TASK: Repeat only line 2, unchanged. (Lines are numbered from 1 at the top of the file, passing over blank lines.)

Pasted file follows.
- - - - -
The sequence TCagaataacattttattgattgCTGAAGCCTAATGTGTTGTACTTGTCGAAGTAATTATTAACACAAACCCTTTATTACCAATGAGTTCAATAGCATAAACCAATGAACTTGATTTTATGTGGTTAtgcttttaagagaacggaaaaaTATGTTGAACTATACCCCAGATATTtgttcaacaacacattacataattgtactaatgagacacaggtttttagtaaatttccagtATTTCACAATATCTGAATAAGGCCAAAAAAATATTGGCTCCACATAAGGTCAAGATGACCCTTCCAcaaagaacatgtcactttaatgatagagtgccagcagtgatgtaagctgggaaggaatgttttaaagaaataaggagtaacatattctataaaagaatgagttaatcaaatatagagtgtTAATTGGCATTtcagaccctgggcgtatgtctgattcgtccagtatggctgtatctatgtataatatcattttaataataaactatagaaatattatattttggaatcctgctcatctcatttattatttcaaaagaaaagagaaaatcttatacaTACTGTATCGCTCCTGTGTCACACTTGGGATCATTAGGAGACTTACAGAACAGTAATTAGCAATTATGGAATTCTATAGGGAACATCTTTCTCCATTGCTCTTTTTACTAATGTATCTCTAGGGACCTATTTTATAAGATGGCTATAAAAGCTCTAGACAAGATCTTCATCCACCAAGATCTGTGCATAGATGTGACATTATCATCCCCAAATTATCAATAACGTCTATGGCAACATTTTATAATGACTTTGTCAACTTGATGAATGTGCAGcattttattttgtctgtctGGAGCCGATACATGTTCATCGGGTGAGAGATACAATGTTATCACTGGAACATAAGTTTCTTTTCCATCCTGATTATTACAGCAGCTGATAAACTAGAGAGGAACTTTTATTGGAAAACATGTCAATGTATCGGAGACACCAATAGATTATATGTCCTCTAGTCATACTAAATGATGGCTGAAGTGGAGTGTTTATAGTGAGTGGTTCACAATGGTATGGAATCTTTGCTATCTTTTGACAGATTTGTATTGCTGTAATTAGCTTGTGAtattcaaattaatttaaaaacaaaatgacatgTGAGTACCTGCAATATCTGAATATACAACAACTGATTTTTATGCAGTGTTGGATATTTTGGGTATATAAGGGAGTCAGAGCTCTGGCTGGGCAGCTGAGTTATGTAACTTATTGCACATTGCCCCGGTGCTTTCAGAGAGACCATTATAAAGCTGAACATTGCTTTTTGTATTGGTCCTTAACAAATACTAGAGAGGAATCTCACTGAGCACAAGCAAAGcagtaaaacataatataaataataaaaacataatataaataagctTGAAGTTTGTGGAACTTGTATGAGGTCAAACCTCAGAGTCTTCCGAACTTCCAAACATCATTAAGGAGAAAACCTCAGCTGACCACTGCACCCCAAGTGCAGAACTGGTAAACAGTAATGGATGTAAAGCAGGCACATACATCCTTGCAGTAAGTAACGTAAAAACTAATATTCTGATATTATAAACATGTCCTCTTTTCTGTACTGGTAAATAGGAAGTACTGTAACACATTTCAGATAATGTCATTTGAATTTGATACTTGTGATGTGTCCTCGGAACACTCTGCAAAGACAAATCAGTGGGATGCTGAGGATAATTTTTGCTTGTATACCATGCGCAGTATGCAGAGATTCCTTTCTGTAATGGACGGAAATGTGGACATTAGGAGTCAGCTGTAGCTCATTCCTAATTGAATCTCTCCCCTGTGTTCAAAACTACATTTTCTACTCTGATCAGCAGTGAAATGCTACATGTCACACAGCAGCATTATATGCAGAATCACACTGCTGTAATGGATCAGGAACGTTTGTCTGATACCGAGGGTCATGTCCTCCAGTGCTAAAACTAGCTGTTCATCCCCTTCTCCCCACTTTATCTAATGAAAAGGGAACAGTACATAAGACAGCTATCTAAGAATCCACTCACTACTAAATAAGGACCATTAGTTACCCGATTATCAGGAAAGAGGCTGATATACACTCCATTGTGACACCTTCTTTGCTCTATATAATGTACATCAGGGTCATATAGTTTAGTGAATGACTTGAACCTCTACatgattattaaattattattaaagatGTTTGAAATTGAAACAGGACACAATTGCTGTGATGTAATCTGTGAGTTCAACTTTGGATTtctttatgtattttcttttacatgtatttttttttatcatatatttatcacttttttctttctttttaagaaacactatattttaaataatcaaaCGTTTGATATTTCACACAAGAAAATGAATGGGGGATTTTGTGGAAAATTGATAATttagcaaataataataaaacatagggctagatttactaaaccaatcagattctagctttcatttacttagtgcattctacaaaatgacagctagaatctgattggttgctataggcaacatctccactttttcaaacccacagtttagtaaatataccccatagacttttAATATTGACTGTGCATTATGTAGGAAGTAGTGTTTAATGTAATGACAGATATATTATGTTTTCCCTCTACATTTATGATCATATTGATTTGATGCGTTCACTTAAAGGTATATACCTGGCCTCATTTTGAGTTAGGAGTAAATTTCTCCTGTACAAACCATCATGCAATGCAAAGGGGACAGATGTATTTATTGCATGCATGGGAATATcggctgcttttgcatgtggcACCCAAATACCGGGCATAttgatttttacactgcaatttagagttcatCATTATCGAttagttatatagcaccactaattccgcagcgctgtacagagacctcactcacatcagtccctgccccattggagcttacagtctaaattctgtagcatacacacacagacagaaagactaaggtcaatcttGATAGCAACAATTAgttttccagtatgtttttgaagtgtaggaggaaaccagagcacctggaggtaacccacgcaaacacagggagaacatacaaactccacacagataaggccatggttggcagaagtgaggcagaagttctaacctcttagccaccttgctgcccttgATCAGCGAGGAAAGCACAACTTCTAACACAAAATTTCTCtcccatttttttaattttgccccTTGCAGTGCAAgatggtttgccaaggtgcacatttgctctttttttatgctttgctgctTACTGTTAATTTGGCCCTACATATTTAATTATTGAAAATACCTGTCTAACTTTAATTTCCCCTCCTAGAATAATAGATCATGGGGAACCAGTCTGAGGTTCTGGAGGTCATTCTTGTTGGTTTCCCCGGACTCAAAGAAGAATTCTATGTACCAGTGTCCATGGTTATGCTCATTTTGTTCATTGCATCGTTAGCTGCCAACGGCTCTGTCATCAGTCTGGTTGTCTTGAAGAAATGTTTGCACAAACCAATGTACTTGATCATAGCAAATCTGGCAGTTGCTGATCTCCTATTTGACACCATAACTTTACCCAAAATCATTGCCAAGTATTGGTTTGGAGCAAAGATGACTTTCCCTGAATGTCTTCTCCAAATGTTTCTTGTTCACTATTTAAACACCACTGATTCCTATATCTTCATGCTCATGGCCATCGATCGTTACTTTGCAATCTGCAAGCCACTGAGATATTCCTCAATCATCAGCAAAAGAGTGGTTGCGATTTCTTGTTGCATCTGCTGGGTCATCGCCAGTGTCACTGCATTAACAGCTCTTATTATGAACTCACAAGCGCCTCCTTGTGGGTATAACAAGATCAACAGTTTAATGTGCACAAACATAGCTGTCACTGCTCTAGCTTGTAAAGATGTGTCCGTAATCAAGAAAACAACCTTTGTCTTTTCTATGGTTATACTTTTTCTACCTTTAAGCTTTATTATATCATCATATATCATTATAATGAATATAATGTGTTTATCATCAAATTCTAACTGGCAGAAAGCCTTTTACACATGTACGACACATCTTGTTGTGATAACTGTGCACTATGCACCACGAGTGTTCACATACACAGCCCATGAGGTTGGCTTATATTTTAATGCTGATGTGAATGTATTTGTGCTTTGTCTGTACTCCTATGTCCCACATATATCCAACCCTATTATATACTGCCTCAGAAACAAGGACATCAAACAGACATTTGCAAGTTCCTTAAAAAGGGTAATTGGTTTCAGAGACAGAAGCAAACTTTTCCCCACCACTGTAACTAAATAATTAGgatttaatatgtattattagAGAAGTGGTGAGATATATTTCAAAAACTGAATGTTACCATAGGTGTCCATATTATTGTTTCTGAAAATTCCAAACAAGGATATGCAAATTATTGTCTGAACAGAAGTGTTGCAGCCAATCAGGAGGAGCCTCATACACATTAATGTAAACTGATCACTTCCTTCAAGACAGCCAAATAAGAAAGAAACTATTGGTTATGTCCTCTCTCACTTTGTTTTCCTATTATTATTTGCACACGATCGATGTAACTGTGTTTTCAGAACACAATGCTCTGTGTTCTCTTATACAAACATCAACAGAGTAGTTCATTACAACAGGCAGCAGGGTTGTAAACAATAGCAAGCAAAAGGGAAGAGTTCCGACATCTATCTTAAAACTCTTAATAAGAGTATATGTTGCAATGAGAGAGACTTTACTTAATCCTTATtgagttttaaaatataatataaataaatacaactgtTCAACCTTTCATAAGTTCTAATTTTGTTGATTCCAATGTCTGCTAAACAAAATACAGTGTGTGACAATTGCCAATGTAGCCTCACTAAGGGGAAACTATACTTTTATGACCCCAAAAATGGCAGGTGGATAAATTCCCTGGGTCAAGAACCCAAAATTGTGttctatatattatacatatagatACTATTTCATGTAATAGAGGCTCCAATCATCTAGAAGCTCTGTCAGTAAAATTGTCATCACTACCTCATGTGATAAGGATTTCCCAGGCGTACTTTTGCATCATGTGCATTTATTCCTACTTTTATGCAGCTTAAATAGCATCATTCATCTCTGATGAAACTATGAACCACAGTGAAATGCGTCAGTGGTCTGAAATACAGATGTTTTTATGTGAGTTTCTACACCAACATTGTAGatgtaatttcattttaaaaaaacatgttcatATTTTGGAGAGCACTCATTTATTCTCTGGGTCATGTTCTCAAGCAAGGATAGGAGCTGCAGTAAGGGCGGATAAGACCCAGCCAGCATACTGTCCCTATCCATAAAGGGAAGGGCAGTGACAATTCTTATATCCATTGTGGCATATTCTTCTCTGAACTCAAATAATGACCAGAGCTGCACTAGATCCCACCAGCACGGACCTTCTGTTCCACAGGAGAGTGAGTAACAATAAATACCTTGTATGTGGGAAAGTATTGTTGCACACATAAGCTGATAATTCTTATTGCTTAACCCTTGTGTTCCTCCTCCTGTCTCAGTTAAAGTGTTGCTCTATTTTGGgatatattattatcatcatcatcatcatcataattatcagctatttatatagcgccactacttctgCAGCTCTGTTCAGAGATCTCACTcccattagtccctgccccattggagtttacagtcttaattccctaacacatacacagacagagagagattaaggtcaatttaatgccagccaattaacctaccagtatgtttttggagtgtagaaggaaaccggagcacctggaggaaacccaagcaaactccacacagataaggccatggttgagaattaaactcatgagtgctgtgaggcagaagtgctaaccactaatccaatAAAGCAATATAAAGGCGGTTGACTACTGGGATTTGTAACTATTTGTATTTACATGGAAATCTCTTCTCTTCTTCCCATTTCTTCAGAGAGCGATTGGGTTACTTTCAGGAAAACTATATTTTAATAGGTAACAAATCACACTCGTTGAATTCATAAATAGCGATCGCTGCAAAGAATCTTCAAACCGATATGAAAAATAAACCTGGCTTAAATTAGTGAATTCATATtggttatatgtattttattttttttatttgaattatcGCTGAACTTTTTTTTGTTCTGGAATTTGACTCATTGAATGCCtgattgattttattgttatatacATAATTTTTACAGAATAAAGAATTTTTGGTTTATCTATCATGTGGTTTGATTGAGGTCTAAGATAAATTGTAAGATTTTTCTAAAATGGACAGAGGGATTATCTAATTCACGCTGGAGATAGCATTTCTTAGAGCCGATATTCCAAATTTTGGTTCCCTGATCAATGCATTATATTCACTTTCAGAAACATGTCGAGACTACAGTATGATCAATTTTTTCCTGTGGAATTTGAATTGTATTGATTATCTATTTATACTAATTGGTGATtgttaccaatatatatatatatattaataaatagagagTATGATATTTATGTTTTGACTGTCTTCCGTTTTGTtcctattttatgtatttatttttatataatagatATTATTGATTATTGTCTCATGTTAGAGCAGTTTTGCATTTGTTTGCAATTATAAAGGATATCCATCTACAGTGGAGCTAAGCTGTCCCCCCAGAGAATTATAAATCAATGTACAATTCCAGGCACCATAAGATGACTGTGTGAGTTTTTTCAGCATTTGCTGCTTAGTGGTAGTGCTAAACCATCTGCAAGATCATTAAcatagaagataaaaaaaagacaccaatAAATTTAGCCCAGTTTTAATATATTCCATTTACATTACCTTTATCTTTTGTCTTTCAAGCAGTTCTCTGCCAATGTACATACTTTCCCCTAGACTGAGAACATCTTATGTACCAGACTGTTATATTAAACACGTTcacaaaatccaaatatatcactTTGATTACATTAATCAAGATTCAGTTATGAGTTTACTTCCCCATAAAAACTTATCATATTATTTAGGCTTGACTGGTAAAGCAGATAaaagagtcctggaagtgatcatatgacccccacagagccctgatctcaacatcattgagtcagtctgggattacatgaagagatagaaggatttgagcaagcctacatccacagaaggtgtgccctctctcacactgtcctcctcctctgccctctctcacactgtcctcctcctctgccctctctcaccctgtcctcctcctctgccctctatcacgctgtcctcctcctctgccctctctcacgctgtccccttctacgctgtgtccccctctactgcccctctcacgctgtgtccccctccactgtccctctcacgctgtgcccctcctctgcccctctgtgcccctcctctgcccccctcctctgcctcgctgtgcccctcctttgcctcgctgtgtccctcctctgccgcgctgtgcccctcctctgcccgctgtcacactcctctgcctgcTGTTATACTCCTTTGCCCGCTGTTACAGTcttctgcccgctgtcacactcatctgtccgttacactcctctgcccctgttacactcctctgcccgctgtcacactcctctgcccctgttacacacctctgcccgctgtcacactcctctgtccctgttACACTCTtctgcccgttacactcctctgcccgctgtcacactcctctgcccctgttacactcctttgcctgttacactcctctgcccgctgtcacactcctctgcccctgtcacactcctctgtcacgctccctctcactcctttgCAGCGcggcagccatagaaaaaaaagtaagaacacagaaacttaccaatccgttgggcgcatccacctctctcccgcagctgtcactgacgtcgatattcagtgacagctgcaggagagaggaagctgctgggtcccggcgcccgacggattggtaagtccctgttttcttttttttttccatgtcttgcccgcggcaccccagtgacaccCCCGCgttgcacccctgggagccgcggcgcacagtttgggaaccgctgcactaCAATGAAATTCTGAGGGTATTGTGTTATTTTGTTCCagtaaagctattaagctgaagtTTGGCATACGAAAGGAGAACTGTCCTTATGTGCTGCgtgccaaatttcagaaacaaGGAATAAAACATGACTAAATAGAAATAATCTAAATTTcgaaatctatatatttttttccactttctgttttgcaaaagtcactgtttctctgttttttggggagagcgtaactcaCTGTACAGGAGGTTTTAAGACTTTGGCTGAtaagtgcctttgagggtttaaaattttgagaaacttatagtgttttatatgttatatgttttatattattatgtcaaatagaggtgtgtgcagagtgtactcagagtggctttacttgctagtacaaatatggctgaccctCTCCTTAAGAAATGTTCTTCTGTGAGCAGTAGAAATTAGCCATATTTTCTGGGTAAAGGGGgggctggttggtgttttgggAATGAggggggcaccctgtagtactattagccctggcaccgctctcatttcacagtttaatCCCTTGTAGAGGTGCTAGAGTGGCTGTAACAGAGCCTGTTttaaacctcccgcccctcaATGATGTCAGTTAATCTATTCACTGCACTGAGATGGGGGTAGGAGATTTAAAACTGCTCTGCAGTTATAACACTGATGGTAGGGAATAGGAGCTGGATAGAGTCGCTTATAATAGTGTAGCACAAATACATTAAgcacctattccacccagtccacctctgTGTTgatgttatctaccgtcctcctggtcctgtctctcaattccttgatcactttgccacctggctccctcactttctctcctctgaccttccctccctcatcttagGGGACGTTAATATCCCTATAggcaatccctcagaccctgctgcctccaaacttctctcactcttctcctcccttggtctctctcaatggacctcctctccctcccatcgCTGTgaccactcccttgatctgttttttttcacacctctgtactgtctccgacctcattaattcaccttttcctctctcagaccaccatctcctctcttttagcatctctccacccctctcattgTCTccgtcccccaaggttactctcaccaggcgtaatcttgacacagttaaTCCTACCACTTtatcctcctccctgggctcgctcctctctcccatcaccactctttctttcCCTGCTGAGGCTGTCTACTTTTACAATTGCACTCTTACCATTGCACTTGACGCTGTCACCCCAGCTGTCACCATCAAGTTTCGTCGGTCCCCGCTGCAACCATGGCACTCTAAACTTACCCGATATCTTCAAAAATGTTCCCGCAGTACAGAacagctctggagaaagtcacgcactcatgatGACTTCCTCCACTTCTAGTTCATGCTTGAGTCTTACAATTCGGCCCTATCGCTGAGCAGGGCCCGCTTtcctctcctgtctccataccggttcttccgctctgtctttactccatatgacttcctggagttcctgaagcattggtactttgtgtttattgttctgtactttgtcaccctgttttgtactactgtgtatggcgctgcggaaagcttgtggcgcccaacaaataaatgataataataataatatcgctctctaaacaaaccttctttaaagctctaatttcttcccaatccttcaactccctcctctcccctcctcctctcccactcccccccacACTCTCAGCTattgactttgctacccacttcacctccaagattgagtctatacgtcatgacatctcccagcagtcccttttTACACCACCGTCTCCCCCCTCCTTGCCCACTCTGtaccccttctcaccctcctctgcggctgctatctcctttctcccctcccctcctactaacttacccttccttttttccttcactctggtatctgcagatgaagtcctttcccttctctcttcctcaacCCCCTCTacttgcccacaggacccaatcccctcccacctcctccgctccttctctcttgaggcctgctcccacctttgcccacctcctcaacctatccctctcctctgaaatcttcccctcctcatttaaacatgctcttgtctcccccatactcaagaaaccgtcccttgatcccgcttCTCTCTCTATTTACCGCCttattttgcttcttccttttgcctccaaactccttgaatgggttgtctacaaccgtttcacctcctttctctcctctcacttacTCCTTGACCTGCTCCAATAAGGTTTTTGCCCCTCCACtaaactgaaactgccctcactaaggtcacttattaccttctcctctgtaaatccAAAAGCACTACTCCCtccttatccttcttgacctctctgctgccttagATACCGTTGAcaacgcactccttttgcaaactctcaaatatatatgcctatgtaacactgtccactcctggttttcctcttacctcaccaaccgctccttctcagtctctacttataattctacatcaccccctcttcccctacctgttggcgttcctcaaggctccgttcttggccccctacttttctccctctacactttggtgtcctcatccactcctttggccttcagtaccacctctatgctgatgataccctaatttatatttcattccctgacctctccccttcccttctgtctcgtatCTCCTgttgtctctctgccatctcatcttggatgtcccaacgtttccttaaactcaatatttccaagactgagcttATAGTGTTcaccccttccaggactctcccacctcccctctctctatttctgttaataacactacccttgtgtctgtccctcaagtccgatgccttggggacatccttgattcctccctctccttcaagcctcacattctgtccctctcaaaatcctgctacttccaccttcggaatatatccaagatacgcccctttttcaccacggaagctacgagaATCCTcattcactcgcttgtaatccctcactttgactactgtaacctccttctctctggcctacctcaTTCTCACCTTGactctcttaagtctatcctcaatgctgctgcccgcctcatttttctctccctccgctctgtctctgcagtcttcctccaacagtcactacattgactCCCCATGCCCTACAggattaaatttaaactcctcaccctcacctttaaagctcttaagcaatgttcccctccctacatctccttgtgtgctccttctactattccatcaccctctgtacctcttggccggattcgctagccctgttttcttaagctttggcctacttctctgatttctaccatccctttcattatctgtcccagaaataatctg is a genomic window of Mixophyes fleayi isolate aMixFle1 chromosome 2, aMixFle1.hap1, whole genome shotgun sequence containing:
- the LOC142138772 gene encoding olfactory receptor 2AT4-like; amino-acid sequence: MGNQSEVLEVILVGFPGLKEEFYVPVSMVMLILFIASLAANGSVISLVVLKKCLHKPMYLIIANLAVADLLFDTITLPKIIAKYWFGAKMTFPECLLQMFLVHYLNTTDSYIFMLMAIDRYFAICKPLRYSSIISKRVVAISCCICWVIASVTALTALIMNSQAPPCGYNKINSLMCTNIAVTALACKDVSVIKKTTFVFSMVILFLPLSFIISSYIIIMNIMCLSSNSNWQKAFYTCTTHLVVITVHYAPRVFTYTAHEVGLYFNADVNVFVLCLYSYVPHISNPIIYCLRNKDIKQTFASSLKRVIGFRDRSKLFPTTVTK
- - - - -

- the LOC142138772 gene encoding olfactory receptor 2AT4-like; amino-acid sequence: MGNQSEVLEVILVGFPGLKEEFYVPVSMVMLILFIASLAANGSVISLVVLKKCLHKPMYLIIANLAVADLLFDTITLPKIIAKYWFGAKMTFPECLLQMFLVHYLNTTDSYIFMLMAIDRYFAICKPLRYSSIISKRVVAISCCICWVIASVTALTALIMNSQAPPCGYNKINSLMCTNIAVTALACKDVSVIKKTTFVFSMVILFLPLSFIISSYIIIMNIMCLSSNSNWQKAFYTCTTHLVVITVHYAPRVFTYTAHEVGLYFNADVNVFVLCLYSYVPHISNPIIYCLRNKDIKQTFASSLKRVIGFRDRSKLFPTTVTK